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離。燕 木。燕 又有 有悉該有甘以有 思酒。然之酒。無布。酒。然
2 In the south is the barbel,
And, in multitudes, they are taken with wicker nets.
On which his admirable guests feast with him, delighted. 3 In the south are trees with curved drooping branches,
And the sweet gourds cling to them.
On which his admirable guests feast with him cheerfully. 4 The Filial doves keep flying about,
Coming in multitudes.
VI. Sung k©uo.
must be taken like
bores into the bed and banks of streams in | =" so as to,' or ‘and hereby. E Ź,-'con search of its food. The reduplication of the forting themselves,' or 'getting comfort from character, which is used verbally, denotes the frequent repetition of the process intimated by
them' The concluding 思 it. It is a wicker net, or basket of some pe- the same character in l. 2, so that the significant culiar construction, in which the fish were taken portion of the line ends very abruptly with and lifted out of the water. These two lines
These two lines | 又, on which Choo says 既燕而又燕 燕 would seem to suggest the idea of the ruler's
The rhymes are—in st. 1, , , cat. 2: in seeking out extensively men of worth and ability, and raising them from obscurity. 2. 油行, cat. 14: in 3 興紋,Cat. 15, t. :
LI. 1, 2 in stt.3, 4. In st. 3, -see on I. i. IV. in 4, 7* X *, cat. 1, t. 1.
, -as in i.I.
The 5th of the missing odes. Its I call it an initial particle, because there is a subject was—How all things attained their pause at 賓, is a syn. of 樂: The 以 greatest height and size:
VII. Nan shan yew t'ae.
南濤之楊南壽之兼南 。 基。樂山
1 On the hills of the south is the t'ae plant,
On those of the north is the lae.
May your years be myriads and without end! 2 On the hills of the south are mulberry trees;
On those of the north are willows.
May your years be myriads, unlimited! 3 On the hills of the south are medlars;
On those of the north are plum trees. Ode 7. Allusive. A FESTAL ODE, WHERE | is, that 'its leaves are fragrant, and may be
cooked and eaten.' The specification of the hills of the north and the south, embracing between them all the territory of Chow, is under
stood to be suggestive of the number of the The old school find in this guests,—the many men of worth in the service piece likewise an ode of king Ching; but there of the State. L. 8. See on I. i. IV; but 7 F is nothing in it to give any hint of its origin, has here a difft. application, and is descriptive nothing to prevent a wide application of it. of the guests. Këang Ping-chang says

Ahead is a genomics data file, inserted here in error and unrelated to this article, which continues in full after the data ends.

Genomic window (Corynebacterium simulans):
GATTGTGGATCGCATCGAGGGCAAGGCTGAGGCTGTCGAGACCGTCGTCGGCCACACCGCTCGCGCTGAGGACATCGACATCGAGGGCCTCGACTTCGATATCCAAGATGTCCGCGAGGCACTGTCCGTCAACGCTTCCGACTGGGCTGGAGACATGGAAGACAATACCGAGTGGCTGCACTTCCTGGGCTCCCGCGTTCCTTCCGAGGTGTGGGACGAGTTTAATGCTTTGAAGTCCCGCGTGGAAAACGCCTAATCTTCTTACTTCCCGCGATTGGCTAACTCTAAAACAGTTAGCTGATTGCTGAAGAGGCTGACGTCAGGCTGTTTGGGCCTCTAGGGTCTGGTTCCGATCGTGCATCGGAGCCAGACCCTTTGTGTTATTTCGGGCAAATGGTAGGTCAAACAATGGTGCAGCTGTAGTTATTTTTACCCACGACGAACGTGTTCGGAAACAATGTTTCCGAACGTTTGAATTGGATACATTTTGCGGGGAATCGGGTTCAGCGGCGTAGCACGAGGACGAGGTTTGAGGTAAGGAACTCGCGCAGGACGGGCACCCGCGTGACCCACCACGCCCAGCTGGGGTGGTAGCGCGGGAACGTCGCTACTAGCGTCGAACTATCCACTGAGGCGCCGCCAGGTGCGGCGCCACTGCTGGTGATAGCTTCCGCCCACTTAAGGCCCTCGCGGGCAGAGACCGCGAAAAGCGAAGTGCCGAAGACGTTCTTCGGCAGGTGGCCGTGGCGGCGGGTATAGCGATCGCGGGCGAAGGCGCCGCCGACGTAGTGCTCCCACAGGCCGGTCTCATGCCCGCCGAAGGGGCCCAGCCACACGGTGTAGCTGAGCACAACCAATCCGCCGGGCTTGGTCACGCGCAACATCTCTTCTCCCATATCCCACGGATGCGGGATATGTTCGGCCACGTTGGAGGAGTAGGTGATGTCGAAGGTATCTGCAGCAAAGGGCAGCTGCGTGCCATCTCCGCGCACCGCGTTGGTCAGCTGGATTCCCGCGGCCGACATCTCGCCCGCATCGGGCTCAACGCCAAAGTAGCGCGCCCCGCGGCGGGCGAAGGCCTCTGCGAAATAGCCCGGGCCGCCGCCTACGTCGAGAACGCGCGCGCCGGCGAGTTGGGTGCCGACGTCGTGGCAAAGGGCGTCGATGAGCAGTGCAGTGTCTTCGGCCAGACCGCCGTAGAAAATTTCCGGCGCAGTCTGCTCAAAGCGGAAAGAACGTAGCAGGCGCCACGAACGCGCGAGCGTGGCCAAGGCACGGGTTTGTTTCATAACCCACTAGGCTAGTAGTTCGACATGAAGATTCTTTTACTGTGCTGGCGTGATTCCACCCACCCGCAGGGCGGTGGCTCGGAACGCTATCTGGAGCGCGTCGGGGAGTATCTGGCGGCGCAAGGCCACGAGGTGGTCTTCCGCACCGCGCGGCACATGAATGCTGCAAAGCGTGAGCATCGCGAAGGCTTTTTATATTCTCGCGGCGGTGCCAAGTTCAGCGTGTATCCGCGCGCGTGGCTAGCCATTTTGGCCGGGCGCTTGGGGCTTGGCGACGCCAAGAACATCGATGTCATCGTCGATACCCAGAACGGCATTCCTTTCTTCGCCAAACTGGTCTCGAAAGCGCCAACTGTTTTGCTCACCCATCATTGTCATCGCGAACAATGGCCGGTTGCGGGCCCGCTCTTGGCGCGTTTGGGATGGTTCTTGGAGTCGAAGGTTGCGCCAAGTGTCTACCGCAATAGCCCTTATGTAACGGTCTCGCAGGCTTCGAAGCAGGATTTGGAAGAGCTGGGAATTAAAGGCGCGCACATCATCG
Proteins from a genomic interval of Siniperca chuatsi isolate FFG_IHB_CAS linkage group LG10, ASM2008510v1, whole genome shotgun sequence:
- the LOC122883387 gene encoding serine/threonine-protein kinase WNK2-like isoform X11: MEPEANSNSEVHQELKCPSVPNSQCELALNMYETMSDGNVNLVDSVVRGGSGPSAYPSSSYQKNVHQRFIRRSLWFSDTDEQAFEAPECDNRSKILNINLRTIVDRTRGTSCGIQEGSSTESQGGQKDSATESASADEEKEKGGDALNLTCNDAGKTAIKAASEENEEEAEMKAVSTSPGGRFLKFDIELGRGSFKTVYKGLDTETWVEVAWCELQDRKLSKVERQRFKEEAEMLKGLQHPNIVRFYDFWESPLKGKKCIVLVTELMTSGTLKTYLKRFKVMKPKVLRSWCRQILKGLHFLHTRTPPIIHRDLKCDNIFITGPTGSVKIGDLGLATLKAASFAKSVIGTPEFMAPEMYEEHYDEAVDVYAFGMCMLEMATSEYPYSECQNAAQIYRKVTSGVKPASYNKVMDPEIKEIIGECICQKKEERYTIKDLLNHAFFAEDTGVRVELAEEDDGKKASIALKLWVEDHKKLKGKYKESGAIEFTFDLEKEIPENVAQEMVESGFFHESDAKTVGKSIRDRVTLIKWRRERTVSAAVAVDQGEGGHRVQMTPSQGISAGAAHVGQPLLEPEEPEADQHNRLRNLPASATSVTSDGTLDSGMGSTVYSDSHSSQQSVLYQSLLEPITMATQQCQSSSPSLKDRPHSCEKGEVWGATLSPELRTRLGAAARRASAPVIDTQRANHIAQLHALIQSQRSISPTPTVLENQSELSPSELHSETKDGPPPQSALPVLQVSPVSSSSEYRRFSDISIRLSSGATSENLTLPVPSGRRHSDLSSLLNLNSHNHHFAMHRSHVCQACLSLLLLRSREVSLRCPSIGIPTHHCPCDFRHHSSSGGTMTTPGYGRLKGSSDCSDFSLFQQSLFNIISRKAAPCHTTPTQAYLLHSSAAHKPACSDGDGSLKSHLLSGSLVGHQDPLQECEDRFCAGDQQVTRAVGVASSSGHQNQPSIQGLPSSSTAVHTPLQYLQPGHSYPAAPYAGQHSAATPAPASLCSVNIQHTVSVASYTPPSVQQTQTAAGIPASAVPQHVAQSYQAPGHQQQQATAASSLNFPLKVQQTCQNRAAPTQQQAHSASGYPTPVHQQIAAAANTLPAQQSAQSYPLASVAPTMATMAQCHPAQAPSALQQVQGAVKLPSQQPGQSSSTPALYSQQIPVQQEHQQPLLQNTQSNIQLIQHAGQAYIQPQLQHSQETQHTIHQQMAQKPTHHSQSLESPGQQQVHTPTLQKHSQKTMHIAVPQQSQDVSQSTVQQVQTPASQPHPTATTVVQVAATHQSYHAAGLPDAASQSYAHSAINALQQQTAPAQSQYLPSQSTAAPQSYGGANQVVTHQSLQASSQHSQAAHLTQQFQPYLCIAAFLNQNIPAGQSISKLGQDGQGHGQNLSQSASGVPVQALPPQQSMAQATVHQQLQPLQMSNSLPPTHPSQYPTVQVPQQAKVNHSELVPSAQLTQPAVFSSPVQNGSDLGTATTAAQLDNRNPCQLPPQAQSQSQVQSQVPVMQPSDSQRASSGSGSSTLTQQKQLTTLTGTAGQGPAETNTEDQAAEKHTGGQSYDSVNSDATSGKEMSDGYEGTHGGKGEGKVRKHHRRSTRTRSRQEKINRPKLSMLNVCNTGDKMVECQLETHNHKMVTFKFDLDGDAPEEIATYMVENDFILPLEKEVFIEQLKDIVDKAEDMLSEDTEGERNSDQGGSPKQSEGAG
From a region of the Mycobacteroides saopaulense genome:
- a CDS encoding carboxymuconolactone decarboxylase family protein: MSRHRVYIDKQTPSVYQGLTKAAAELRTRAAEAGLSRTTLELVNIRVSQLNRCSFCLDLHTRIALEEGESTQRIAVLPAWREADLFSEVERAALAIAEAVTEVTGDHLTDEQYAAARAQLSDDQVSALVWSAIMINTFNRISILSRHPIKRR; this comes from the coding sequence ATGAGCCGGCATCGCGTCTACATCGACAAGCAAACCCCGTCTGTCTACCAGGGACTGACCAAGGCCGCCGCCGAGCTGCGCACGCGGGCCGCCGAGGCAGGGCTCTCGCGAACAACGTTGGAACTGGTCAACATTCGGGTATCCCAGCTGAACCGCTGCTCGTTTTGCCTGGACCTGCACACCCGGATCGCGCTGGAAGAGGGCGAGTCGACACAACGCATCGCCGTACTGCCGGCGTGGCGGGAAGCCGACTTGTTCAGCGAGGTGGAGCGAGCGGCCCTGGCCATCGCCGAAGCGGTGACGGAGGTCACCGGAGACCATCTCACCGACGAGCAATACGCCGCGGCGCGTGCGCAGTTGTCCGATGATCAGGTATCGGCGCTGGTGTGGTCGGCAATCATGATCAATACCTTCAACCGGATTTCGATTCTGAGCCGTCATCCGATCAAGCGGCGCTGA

St. 1. The t'ae is the name of a plant called also 沙草 and 夫須 the stalk and leave
是人君樂之樂 refers to the joy of of which are three-cornered, with hairy roots. the ruler in his guests.' ##-#is the State The leaves, when dried, can be made into rain- or kingdom; the great Families or clans. cloaks and hats.
The name # is said to In all the stanzas the last line must be taken as mean "Poor man's need ( F 20). the language of supplication.—I have translated Medhurst says the lae is the orach,' and Williams in the 2d person, because of the
in the 4th calls it a sow-thistle.' All I can find about it! stanza.
THE HOST, THE RULER, CELEBRATES THE VIRTUES
只只 子。子。构。子子。。 保選址德比 艾山音不山 爾黃有是眉有 後。。。茂。壽。。
To be rejoiced in are ye, noble men,
May your virtuous fame have no end! 4 On the hills of the south is the k'aou;
On those of the north is the nëw.
ye not the eyebrows of longevity?
May your virtuous fame be abundant! 5 On the hills of the south is the kow;
On those of the north is the yu.
ye not have the grey hair and wrinkled face?
May ye preserve and maintain your posterity! St. 3. The apposition of th and makes | plates, it would seem to be the hovenia dulcis. The us take tl as in i. II, 4, et al.
yu is called in the Urh-ya the “rat tsze ( t).
Its wood is said to be brittle in wet weather, and St. 4. On tranot and near see L.x. IL 2. 退。 strong in dry,' like that of the mountain istèw tog, ‘how. ' longevity of eyebrows, (II ), but black.” #yellow,” is un
Choo gives for the phrase derstood of the white hair of age, and of here 秀眉, elegant eyebrows and Choo the wizened wrinkled face. 艾養‘to Kung-ts'ëen remarks that 'long eyebrows are a nourish,' 'to maintain.' token of longevity.' St. 5. The kow and yu have not yet been
The rhymes are—in st. 1, **. identified. The former is a high and large tree, cat. 1, t. 1: in 2, , 4, cat. 10: in 3, resembling a white willow. The fruit hangs down from the extremity of the branches, some 李子,母,子已,CH
cat. 1, t. 2: in 4, are fond of planting it in their gardens, and call me., cat. 3, t. 2: in 5, k., it the tree honey Ant. In the Japanese teate, cat.4, t. 2.
-as in I. xv. I. 6. .